Chaplains’ work: In the halls of medicine, politics and business

Wendy Cadge, author of Paging God: Religion in the Halls of Medicine and a sociology professor at Brandeis University, has written a piece in Religion & Politics responding to Martin Doblmeier’s 2015 documentary Chaplains: On the Front Lines of Faith, including a historical perspective on chaplains in D.C. government:

Many Americans know little about chaplains, perhaps recalling only Father John Mulcahy, the chaplain character who appeared on the 1970s show M*A*S*H. And yet, chaplains date to the earliest years of the American republic. In 1774 Jacob Duché, rector of Christ Episcopal Church in Philadelphia, was recruited to offer prayers before the First Continental Congress. After the U.S. Constitution was ratified, the U.S. Senate selected Samuel Proovost, an Episcopal bishop from New York, as chaplain in April 1789. The House elected William Linn, a Philadelphia Presbyterian minister, as its first chaplain in May 1789. Both Proovost and Linn received an annual salary of $500. After Congress moved to Washington, D.C., local clergy took turns leading prayers before permanent chaplaincies were institutionalized. Chaplains remain in Congress today where they hold full-time, strictly nonpartisan, and nonsectarian jobs. Each chaplain has a staff and is paid as a level IV executive federal employee: $158,700 in 2015. As profiled in Doblmeier’s film, Barry Black currently serves the Senate and Fr. Patrick J. Conroy, S.J, is chaplain to the House of Representatives. Each serves as a chaplain to all—from members of Congress and their staffs to the Capitol Police and the cleaning crews for the buildings.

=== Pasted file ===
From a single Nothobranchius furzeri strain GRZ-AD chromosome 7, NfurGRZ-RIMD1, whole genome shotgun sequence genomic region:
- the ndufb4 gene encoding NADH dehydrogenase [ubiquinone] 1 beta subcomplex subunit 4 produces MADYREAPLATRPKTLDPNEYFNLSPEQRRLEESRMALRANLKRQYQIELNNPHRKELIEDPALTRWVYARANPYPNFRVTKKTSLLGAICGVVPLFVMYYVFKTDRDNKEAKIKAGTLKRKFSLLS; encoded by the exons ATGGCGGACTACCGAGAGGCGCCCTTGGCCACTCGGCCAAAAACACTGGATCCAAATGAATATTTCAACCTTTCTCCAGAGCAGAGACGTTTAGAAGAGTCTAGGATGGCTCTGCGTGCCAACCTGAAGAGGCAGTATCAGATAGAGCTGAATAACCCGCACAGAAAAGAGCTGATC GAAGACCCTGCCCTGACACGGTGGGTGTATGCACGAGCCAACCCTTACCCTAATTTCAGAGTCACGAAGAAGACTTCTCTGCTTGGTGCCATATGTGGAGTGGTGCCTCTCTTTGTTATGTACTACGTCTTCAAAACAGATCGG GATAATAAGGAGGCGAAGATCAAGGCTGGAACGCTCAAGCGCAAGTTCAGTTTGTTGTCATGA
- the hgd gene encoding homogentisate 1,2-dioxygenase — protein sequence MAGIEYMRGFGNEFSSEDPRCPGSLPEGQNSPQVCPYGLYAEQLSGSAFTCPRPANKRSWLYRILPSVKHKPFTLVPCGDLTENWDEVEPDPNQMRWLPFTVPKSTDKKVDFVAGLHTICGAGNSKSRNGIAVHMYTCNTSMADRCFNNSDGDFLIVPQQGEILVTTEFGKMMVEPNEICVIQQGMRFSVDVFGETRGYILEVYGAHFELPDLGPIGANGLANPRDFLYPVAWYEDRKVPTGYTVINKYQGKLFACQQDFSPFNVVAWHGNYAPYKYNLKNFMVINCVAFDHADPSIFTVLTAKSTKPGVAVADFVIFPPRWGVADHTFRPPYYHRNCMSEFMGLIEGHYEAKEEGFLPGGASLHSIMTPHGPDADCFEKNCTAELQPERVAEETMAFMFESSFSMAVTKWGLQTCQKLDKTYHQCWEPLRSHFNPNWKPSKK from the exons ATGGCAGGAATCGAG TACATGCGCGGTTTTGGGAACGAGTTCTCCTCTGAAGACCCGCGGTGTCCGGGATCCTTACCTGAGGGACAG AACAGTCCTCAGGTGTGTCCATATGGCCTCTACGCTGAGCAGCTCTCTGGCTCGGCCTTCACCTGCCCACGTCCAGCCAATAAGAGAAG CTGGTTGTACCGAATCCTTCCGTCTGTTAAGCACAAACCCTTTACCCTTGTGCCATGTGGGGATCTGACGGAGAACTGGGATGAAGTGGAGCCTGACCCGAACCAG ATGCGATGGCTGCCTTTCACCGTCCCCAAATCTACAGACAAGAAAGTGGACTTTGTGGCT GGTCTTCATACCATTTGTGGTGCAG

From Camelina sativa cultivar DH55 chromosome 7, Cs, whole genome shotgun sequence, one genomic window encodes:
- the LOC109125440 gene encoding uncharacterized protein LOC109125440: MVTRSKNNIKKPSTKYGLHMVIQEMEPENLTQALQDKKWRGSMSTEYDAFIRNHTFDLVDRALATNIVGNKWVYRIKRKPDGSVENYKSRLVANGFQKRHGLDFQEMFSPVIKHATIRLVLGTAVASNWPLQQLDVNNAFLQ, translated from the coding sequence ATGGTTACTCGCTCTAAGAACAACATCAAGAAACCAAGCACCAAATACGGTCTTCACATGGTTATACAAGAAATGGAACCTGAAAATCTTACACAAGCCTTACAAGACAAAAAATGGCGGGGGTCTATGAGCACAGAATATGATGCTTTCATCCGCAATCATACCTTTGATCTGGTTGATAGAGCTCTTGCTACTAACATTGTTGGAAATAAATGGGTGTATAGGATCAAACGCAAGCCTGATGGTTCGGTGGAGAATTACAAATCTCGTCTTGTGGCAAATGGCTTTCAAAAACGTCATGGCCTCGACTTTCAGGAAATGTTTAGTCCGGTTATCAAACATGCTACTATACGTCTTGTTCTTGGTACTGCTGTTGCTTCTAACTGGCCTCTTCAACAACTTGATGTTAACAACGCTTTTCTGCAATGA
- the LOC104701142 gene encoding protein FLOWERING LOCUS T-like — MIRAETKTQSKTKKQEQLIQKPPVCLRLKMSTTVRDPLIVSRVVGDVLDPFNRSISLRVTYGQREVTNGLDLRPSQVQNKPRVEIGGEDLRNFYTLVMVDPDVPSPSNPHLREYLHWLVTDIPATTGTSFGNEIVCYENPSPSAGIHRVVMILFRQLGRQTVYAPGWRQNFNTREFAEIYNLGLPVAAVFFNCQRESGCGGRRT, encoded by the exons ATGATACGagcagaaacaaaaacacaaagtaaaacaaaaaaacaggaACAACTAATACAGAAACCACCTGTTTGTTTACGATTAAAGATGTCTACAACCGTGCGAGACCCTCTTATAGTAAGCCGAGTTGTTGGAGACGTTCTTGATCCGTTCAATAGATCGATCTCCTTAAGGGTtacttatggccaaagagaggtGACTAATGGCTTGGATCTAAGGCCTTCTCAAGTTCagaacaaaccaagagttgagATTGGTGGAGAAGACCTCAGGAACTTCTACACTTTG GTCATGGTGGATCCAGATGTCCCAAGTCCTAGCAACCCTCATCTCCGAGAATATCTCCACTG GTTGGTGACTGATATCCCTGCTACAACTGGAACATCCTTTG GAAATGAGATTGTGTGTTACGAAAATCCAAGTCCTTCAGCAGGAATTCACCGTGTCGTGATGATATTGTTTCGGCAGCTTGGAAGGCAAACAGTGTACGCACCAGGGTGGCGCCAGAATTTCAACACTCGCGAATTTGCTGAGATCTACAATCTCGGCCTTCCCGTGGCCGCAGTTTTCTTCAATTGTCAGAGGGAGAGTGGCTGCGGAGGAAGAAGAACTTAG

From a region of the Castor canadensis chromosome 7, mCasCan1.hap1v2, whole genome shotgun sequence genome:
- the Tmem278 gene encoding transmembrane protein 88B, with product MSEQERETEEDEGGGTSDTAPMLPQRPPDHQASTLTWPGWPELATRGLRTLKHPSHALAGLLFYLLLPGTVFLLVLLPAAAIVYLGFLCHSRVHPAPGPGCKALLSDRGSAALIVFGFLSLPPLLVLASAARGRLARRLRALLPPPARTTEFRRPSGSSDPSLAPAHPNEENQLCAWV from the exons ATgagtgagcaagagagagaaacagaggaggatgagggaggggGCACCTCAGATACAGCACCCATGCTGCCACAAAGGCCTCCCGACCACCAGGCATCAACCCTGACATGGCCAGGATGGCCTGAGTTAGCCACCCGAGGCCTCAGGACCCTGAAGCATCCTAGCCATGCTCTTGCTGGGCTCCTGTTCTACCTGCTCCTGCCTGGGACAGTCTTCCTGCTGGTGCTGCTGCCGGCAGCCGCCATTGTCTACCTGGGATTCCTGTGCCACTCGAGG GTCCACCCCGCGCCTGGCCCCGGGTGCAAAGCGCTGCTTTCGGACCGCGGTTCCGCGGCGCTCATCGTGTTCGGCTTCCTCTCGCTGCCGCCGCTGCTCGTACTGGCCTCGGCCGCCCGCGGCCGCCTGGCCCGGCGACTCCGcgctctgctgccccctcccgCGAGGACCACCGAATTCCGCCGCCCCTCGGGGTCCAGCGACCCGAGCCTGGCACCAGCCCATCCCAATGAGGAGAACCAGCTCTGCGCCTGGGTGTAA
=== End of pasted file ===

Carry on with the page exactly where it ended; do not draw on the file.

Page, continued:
A chaplain Cadge had interviewed for her book described her work as being in “the theology of hope,” but Cadge doesn’t see that reflected universally in the work of the chaplains profiled in Doblmeier’s documentary:

The chaplains Doblmeier profiles do not share a uniform theology of hope—or any theology—and I remain uncertain after watching this film whether they share much beyond their titles. Many—probably most—are good listeners, genuinely concerned about the people for whom they care. Many have deep networks in their community and serve as effective translators between particular communities and the police or families and healthcare providers.

Cadge puts forth a number of questions:

How are changing religious demographics, particularly growing numbers of people who claim no religious affiliation, influencing the demand for and work of chaplains?

What factors influence both who chaplains are and also what work they do in different sectors?

How do chaplains work with people who are religiously similar to and different from themselves?

Read her entire essay here.

Photo: “US Navy 040418-M-4657S-001 Battalion Landing Team Chaplain, Navy Lt. John Hoke, holds mass for several Marines” by U.S. Marine Corps photo by Cpl. Robert A. Sturkie – This Image was released by the United States Marine Corps with the ID 040418-M-4657S-001

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